New York Gun Retailers’ Bid to Block New Concealed Carry Laws Rejected by the Supreme Court 

The Supreme Court rejected an attempt by gun retailers from New York on Wednesday to block a ream of new gun controls in the state, which they maintained hurt their businesses and violated their Second Amendment rights. There weren’t any explanations or dissents in the order from the justices after their decision. 

“We are disappointed that not one of the nine justices saw fit to grant the plaintiffs some stay of enforcement of the new laws against them,” said the lead attorney for the New York gun retailers, Paloma Capanna, on Wednesday.

“We are challenging the ability of the state of New York to target dealers in firearms in the lawful stream of commerce, to put them out of business, which is what the new laws will do,” added Capanna. “So, it really was unfortunate to see that we couldn’t get any emergency temporary injunction against those laws.”

Letitia James, New York Attorney General, praised the decision by the Supreme Court Wednesday, saying the “gun safety laws help save lives and keep our state safer.”

Ruling follows a week after the previous ruling

The Wednesday order came one week after the high court rejected a separate bid by activists for gun rights to block the Concealed Carry Improvement Act, which was implemented by the New York Democrat-controlled legislature last year.

Lawmakers from New York passed a bill after the Supreme Court overturned the state’s prior concealed carry law in June of 2022 in New York State Rifle & Pistol Association, Inc. v. Bruen. In an opinion for the Court, Justice Clarence Thomas wrote that “the Second and Fourteenth Amendments protect an individual’s right to carry a handgun for self-defense outside the home.”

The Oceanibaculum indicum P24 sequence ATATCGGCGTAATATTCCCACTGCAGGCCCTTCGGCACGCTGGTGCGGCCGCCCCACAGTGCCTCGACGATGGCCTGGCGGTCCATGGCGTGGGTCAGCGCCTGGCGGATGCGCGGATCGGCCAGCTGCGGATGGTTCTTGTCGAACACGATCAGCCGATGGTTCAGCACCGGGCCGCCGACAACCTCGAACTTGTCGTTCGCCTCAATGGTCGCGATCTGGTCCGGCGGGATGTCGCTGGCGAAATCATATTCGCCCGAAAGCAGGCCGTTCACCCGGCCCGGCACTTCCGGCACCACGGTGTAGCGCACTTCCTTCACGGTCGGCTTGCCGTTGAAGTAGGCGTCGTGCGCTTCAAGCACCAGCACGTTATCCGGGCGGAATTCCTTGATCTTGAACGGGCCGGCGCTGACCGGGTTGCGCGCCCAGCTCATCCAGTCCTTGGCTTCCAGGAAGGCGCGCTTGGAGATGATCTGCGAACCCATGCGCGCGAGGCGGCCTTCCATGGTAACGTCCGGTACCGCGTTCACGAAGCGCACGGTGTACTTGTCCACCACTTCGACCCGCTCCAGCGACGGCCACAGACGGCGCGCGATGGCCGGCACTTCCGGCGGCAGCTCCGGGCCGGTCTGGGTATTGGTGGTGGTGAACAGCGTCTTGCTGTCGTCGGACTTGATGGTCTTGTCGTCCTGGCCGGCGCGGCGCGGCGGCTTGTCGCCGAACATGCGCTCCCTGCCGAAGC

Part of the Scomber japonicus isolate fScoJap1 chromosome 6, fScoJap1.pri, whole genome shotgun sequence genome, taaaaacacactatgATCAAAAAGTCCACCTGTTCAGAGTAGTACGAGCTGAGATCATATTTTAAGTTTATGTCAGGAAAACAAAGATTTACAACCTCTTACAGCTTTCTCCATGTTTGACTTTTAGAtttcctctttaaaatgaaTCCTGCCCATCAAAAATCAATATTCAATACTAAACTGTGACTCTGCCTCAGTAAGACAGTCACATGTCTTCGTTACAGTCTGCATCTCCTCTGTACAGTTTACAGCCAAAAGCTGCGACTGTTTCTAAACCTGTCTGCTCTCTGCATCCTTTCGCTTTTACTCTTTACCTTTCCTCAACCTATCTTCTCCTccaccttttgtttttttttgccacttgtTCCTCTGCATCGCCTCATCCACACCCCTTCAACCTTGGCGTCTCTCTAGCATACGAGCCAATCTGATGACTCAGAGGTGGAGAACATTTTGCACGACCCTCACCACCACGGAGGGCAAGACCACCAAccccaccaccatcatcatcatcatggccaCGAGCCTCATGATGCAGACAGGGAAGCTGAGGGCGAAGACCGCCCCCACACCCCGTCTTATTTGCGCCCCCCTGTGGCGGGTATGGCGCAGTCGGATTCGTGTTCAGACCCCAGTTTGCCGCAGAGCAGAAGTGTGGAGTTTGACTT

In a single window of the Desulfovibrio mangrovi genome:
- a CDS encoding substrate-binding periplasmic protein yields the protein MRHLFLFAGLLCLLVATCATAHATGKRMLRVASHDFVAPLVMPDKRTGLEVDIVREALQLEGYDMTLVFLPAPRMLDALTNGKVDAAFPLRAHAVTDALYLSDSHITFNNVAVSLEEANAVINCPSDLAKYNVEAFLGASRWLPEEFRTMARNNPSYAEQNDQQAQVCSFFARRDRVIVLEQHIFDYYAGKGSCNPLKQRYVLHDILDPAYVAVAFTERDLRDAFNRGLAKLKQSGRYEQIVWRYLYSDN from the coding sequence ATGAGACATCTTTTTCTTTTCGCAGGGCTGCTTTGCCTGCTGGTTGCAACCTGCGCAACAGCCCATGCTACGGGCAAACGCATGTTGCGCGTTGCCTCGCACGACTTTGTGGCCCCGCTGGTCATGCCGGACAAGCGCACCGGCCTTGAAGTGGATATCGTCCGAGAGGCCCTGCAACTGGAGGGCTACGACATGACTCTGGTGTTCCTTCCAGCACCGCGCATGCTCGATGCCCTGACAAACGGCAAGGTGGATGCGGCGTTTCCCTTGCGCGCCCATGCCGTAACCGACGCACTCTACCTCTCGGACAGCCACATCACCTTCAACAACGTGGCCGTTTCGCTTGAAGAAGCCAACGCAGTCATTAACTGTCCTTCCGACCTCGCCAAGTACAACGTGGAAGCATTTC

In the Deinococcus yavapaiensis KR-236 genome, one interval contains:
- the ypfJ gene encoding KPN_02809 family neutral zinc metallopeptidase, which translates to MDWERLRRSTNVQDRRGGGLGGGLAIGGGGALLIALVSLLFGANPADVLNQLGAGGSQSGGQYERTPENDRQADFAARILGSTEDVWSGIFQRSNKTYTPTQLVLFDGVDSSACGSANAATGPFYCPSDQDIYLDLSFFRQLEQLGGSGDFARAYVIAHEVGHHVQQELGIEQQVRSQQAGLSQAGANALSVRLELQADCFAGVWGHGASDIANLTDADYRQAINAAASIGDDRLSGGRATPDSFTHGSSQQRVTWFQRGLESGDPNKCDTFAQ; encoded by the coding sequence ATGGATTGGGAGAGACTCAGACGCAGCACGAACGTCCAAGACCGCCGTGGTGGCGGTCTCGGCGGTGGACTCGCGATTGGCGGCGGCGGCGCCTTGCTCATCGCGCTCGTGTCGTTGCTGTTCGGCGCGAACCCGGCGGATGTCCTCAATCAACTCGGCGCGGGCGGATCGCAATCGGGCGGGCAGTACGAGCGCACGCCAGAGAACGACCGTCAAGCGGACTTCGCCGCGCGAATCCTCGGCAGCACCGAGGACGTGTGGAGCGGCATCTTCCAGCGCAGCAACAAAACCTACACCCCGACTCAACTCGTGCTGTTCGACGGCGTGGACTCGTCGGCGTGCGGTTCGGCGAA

The new legislation outlaws gun carrying in “sensitive areas,” including houses of worship, parks, museums, stadiums, and other public places. It also imposes new safety requirements on retailers and mandates background checks on all ammunition purchases.

Officials in New York have maintained the new gun restrictions, which now face lower court legal challenges and are needed to protect public safety. In rulings since 2008, the Supreme Court has expanded gun rights in three key rulings.

Before the ruling, two of the Supreme Court’s most conservative justices cautioned that New York’s concealed carry restrictions raise “serious” constitutional questions. 

In the Wednesday order, the highest court deferred to the U.S. Court of Appeals for the 2nd Circuit, which eliminated a pause on several portions of the law in December after most of the law’s provisions were struck down on November 7 by a federal district court job. 

Justices Clarence Thomas and Samuel Alito said in a letter theattached to the order that the law “presents novel and serious questions under both the First and Second Amendments.” The pair also made clear that the denial by the court was in no way “expressing any views on the merits” of the challenges mounted by firearms proponents. Instead, it said it was time to “reflect respect for the 2nd Circuit’s procedures in managing its own docket.”